Alabama Administrative Code adopts new amendments for dyslexic children

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MONTGOMERY, AL--  According to Dyslexia International, one in 10 people are dyslexic. Significant numbers of dyslexic people go undiagnosed -- leading to life-long problems.

Thursday, the Alabama School Board approved amendments to the state administrative code, now defining dyslexia as a "learning challenge." This will ensure students in the state get the help they need, beginning with early intervention.

The goal of the new amendments is to get dyslexic children the help inside the classroom before their dyslexia becomes a learning disability.

Denise Gibbs has been on a mission for the past 15 years to get the Alabama school code amended to define and recognize dyslexia as a learning challenge. She says early intervention is the key to overcoming.

"And they'll never really realize... that there's was anything wrong with them because the help came at a time when it was just a challenge, not when they've struggled for years and what they had emerged as a learning disability," said Denise Gibbs, Director of the Alabama Scottish Rite Foundation.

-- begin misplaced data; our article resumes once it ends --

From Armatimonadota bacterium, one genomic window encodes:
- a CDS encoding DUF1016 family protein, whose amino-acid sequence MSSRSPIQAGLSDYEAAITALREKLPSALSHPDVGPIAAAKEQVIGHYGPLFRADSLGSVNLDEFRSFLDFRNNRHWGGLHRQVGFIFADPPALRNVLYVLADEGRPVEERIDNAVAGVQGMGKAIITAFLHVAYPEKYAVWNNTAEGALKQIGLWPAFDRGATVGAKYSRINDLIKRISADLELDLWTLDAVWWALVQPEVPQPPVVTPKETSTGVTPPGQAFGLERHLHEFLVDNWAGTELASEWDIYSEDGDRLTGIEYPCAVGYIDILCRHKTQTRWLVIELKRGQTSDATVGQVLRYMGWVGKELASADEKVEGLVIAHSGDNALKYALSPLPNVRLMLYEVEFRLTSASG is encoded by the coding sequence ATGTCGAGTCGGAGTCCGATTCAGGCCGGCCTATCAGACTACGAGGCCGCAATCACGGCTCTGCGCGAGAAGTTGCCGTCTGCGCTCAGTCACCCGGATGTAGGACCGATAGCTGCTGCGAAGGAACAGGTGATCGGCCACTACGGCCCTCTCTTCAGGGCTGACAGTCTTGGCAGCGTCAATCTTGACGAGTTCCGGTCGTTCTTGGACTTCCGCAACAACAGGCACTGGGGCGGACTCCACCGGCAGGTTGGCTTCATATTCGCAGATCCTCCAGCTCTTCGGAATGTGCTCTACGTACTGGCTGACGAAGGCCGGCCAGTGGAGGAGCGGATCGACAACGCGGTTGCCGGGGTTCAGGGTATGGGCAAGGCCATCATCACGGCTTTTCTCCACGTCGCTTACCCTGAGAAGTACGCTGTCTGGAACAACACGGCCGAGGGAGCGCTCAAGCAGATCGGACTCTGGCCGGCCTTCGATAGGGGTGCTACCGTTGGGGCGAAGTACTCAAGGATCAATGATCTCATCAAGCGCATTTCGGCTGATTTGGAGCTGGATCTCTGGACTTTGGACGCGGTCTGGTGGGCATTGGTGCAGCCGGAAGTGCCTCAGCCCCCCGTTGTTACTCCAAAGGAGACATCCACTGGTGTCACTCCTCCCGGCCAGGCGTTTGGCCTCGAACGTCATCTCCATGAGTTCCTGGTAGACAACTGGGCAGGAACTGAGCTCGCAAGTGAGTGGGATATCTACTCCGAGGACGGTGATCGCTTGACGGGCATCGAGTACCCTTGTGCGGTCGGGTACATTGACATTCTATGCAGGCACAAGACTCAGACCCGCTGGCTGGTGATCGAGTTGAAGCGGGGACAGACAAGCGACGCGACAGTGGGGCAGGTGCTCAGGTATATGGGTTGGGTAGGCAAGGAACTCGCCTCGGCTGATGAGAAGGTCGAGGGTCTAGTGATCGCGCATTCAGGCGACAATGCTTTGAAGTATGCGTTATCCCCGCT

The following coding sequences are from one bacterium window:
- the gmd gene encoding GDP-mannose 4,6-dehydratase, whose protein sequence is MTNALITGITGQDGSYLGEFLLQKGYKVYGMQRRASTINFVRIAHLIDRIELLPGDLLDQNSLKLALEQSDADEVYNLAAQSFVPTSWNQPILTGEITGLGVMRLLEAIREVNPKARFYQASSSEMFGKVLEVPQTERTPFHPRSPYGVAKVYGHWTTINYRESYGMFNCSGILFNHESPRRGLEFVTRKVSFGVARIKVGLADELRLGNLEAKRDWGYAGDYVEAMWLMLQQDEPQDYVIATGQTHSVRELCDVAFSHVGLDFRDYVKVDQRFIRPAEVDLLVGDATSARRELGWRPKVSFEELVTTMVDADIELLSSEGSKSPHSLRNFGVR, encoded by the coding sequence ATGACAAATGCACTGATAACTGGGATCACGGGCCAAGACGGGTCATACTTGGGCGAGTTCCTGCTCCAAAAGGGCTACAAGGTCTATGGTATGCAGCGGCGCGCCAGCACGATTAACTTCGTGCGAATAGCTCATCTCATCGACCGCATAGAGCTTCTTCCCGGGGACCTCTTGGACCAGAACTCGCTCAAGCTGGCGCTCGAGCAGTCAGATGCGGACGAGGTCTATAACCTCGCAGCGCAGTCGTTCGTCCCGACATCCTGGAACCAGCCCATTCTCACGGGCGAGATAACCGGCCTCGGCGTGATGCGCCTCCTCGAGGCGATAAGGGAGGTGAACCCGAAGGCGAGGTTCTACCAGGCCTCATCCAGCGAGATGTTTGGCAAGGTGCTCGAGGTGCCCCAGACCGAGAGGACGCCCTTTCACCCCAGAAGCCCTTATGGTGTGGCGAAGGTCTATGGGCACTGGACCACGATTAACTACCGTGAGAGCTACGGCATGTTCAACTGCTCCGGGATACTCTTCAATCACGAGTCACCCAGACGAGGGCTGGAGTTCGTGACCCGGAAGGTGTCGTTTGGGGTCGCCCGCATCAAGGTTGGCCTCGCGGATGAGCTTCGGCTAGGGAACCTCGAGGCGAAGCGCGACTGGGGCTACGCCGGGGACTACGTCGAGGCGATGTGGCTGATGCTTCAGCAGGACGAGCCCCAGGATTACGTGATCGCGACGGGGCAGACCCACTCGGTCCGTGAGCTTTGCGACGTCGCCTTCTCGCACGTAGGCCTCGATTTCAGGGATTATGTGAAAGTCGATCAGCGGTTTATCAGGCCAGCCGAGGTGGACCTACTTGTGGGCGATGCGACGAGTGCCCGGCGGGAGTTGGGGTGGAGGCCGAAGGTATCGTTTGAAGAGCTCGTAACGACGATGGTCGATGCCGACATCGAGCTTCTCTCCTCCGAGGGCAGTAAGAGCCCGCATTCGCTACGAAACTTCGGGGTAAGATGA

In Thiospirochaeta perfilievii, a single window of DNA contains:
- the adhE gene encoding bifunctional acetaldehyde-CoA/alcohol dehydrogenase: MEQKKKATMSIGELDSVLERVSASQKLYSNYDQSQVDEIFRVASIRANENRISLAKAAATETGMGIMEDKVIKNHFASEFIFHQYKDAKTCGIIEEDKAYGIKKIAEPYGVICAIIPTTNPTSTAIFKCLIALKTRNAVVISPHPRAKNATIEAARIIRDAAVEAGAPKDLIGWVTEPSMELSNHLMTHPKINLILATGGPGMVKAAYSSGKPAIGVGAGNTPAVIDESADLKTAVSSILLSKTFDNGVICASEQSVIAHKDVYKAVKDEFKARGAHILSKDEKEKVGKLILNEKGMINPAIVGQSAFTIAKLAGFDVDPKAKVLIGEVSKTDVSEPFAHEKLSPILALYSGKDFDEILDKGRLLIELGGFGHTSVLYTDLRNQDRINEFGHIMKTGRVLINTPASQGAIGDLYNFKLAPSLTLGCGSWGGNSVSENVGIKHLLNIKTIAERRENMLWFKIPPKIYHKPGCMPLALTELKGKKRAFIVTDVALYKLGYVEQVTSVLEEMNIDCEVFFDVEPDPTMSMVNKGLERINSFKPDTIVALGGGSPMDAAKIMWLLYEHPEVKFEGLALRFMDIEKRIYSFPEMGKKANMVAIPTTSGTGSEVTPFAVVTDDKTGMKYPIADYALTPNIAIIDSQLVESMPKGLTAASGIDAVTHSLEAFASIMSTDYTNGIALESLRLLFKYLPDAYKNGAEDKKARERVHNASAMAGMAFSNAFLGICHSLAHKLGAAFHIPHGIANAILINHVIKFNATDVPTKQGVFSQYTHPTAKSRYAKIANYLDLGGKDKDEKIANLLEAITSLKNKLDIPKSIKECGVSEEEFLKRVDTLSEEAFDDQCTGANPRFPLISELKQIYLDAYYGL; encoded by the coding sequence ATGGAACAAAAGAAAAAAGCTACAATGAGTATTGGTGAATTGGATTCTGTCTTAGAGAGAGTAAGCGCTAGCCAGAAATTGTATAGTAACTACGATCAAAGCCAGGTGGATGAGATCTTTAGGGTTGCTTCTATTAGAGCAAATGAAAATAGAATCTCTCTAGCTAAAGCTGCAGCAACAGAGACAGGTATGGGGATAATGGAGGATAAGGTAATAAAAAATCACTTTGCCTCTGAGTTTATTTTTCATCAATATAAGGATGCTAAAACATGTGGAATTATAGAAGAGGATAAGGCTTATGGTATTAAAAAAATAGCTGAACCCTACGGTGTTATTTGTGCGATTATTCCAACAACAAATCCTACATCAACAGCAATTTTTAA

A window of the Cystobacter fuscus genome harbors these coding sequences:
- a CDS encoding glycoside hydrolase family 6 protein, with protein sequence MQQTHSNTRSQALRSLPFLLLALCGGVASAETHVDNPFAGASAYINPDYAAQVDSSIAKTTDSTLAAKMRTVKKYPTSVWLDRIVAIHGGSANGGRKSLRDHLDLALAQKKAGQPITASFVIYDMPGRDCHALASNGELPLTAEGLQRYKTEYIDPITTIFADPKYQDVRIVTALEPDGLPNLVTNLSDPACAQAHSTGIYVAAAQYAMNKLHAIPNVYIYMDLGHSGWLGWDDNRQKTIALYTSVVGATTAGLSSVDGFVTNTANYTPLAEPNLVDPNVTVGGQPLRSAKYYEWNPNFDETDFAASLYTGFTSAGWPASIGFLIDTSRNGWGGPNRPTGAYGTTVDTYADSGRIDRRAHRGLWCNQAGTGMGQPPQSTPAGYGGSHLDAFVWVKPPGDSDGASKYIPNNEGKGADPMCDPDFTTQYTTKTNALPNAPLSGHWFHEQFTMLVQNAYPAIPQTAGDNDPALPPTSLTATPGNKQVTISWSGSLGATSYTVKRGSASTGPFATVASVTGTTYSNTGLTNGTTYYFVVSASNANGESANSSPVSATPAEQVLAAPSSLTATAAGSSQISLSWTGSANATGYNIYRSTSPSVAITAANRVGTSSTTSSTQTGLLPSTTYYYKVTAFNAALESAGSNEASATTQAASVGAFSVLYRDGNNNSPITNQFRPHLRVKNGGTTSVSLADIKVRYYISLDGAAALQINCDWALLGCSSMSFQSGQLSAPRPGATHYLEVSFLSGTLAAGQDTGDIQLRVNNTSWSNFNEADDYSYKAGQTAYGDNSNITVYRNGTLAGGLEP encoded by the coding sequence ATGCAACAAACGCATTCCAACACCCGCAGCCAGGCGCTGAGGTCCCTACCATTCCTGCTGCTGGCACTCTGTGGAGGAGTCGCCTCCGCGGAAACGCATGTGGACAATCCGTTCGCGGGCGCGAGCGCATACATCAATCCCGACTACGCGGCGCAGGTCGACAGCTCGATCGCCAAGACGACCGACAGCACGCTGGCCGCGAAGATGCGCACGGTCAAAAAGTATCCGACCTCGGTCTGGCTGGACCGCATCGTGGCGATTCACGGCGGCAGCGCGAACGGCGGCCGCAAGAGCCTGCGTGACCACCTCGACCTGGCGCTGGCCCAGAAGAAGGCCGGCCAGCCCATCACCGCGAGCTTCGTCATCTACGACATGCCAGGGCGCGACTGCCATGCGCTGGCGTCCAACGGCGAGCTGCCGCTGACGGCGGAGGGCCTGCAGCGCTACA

Gibbs says without dyslexia-specific learning, dyslexic children are often left to struggle silently.

"They get to school and they encounter a brick wall when it comes to learning to read unless they're taught the way their brain works," said Gibbs.

Schools statewide will now have dyslexia screenings followed by intervention including assistive technology.

"Computers they can talk into rather than have to write and that will read things to them," said Gibbs.

The code will also ensure accommodations are made so students aren't penalized for their learning challenge, for instance they may only have to learn a portion of the spelling words or may have a copy of what's written on the board at their desk so they won't have to struggle to copy it from the board correctly.